Spring is when a young man’s thoughts turn to love, axiomatically.
I’ve always thought that’s because things are new in spring — flowers blooming, temperatures rising, a new year beginning to really take shape. And that’s sort of what Alfred, Lord Tennyson meant in the poem that gave us the phrase — but as with virtually every saying that has passed into popular parlance, the original context is different.
In “Locksley Hall,” Tennyson writes from the perspective of a man grown old, and of the brilliance of the world in his youth dimmed and tempered by age. The person that character thinks of — fancies — in the spring is a cousin; she rejects the protagonist, who goes on to more or less moan about the rejection while daydreaming about the world to come and fearing the world that was. It’s a poem from the 1840s that predicts air combat; it’s also got choice words for the “gray barbarian.”
No wonder, then, that its influence is felt in culture — it inspired Churchill and Truman, and also a plaque on the fictional U.S.S. Voyager — even if few could name it today: Man reflecting on past and present is, ultimately, one of the fully evolved things man does.
Man — and woman, and child and so forth — also watches football. And football brings us the promise of something new along with the pains of the past every fall.
Florida had both last year, with a nearly peerless offense at fully whir manacled to a rather porous defense that never found its footing. The Gators achieved and ached, a thrown shoe becoming emblematic of a year of almosts. Kyle Trask went to New York, Kyle Pitts went to Atlanta, and Todd Grantham has gone nowhere.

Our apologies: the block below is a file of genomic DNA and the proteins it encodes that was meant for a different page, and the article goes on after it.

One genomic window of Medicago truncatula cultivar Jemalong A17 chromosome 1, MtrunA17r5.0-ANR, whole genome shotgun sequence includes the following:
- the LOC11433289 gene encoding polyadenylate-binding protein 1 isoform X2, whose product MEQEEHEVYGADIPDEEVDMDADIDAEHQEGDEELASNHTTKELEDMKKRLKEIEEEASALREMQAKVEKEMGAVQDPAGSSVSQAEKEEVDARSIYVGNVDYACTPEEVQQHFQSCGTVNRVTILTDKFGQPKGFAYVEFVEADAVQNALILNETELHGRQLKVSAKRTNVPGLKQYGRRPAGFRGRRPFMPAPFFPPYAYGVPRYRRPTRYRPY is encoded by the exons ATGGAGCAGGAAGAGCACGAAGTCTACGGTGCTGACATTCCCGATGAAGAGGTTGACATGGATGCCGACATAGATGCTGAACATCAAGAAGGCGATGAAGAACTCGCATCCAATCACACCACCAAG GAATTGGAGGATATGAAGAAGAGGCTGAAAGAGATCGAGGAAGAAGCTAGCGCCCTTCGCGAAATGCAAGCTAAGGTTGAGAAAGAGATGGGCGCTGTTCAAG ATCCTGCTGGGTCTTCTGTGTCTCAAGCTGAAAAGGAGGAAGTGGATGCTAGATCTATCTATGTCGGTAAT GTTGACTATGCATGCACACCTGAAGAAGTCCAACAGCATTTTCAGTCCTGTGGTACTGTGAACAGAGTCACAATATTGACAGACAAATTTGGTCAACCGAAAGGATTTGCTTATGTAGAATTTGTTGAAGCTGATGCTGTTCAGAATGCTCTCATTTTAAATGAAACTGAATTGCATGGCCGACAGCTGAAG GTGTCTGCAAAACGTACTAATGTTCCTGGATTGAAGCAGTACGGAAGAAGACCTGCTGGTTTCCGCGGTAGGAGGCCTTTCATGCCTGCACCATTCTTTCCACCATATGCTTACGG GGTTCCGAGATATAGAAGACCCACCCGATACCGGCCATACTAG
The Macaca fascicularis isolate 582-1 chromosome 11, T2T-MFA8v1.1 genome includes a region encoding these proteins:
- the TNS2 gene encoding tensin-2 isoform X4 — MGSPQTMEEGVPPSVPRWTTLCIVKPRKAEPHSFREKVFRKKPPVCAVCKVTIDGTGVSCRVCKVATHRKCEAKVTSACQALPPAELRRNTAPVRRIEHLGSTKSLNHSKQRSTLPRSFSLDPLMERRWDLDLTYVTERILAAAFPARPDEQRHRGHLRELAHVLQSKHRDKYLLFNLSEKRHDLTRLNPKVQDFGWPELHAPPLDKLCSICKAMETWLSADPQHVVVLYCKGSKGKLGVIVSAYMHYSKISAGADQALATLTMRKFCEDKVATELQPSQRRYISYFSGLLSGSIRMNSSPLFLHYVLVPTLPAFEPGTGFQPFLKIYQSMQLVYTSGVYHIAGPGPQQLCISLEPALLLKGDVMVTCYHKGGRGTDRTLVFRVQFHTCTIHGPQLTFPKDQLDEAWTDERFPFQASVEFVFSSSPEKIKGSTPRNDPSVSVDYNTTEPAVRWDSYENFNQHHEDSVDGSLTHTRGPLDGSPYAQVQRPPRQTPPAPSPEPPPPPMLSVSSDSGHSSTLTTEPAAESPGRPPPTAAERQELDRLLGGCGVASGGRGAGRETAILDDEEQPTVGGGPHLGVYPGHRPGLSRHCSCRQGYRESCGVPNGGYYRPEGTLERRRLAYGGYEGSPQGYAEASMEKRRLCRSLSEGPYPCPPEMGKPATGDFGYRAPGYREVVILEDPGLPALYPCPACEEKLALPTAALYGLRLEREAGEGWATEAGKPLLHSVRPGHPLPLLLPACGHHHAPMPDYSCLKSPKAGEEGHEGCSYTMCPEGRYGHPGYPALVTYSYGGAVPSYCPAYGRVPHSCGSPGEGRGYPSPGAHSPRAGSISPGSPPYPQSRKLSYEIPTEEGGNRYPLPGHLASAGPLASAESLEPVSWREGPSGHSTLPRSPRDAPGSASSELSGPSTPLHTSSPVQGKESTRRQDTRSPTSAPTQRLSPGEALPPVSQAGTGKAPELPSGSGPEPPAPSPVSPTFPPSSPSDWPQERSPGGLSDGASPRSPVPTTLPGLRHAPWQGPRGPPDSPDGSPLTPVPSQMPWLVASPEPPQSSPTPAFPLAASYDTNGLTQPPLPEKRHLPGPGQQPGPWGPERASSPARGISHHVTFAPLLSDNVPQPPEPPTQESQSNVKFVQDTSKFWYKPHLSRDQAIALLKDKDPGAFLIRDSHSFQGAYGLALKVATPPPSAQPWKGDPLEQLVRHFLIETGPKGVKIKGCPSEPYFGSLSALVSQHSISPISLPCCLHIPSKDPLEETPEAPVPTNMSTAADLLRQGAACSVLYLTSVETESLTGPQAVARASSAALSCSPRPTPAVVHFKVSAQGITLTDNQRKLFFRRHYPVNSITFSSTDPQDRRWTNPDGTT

We’ll do it all again this fall, with familiar faces and new ones both figuring into the schedule. Willie Taggart will finally arrive in The Swamp this evening as the head coach of Florida Atlantic after failing to make it through a second full season with Florida State in 2019. Florida will visit USF for the first time ever next week. Then there’s Alabama, and Tennessee, and Georgia, and FSU again at the end — after a bizarre year broke up the conclusive rivalry that had been consecutive for decades.
It’ll all be the same, with tens of thousands in the The Swamp, and yet not, with fears of the spread of a virus still laying siege to our species still on at least some minds. Florida as a program should be more or less free and clear of most ill effects of COVID-19, with vaccines all but mandatory; with no mandate for vaccines for fans, Gator Nation might be far more susceptible.
And in those hours when the Gators are playing, maybe that won’t matter — just like most other things don’t. Maybe this will be distraction, escape, fantasy fulfilled. I hope, for you, it can be what you want it to be.
I hope that for me, too.
But I’m doing a job, the same one that I’ve done for a decade, and I can tell you that the persistent transporting power of watching the Gators on television is waning. The powers that be, those who put the pictures on the teevee, they know the world is connected. We’ll hear about Alabama and the Big 12 and COVID-19 and on to Z that doesn’t have zip to do with Florida tonight, all because of a misguided notion that the audience for games likes to be cross-promoted to, to be abreast of everything rather than immersed in something.
I hope we can immerse ourselves, however briefly, in these games and this season.
Increasingly, I’m not sure I can do that alone.